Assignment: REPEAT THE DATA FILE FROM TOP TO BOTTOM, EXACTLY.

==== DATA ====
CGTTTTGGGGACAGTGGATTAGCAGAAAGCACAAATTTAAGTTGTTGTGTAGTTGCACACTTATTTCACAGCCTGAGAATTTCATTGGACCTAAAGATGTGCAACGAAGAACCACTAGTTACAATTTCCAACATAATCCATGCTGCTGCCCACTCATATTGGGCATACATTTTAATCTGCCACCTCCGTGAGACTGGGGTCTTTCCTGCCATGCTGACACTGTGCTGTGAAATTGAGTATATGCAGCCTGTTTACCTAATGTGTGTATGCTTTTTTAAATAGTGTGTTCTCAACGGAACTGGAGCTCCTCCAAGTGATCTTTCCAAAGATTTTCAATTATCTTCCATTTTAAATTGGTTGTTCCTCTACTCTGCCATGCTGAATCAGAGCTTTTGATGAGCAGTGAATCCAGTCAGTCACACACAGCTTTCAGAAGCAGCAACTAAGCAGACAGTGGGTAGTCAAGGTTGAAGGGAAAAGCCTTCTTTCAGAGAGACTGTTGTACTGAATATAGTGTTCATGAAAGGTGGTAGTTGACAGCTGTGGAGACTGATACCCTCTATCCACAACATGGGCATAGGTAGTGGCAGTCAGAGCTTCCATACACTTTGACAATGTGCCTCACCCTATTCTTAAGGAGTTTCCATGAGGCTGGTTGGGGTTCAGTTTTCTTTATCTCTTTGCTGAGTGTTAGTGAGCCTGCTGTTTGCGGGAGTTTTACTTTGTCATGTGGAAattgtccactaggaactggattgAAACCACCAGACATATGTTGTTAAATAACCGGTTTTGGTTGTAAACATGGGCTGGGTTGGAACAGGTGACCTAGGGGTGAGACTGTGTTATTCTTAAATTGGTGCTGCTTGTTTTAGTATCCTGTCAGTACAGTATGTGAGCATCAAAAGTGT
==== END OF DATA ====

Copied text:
CGTTTTGGGGACAGTGGATTAGCAGAAAGCACAAATTTAAGTTGTTGTGTAGTTGCACACTTATTTCACAGCCTGAGAATTTCATTGGACCTAAAGATGTGCAACGAAGAACCACTAGTTACAATTTCCAACATAATCCATGCTGCTGCCCACTCATATTGGGCATACATTTTAATCTGCCACCTCCGTGAGACTGGGGTCTTTCCTGCCATGCTGACACTGTGCTGTGAAATTGAGTATATGCAGCCTGTTTACCTAATGTGTGTATGCTTTTTTAAATAGTGTGTTCTCAACGGAACTGGAGCTCCTCCAAGTGATCTTTCCAAAGATTTTCAATTATCTTCCATTTTAAATTGGTTGTTCCTCTACTCTGCCATGCTGAATCAGAGCTTTTGATGAGCAGTGAATCCAGTCAGTCACACACAGCTTTCAGAAGCAGCAACTAAGCAGACAGTGGGTAGTCAAGGTTGAAGGGAAAAGCCTTCTTTCAGAGAGACTGTTGTACTGAATATAGTGTTCATGAAAGGTGGTAGTTGACAGCTGTGGAGACTGATACCCTCTATCCACAACATGGGCATAGGTAGTGGCAGTCAGAGCTTCCATACACTTTGACAATGTGCCTCACCCTATTCTTAAGGAGTTTCCATGAGGCTGGTTGGGGTTCAGTTTTCTTTATCTCTTTGCTGAGTGTTAGTGAGCCTGCTGTTTGCGGGAGTTTTACTTTGTCATGTGGAAattgtccactaggaactggattgAAACCACCAGACATATGTTGTTAAATAACCGGTTTTGGTTGTAAACATGGGCTGGGTTGGAACAGGTGACCTAGGGGTGAGACTGTGTTATTCTTAAATTGGTGCTGCTTGTTTTAGTATCCTGTCAGTACAGTATGTGAGCATCAAAAGTGT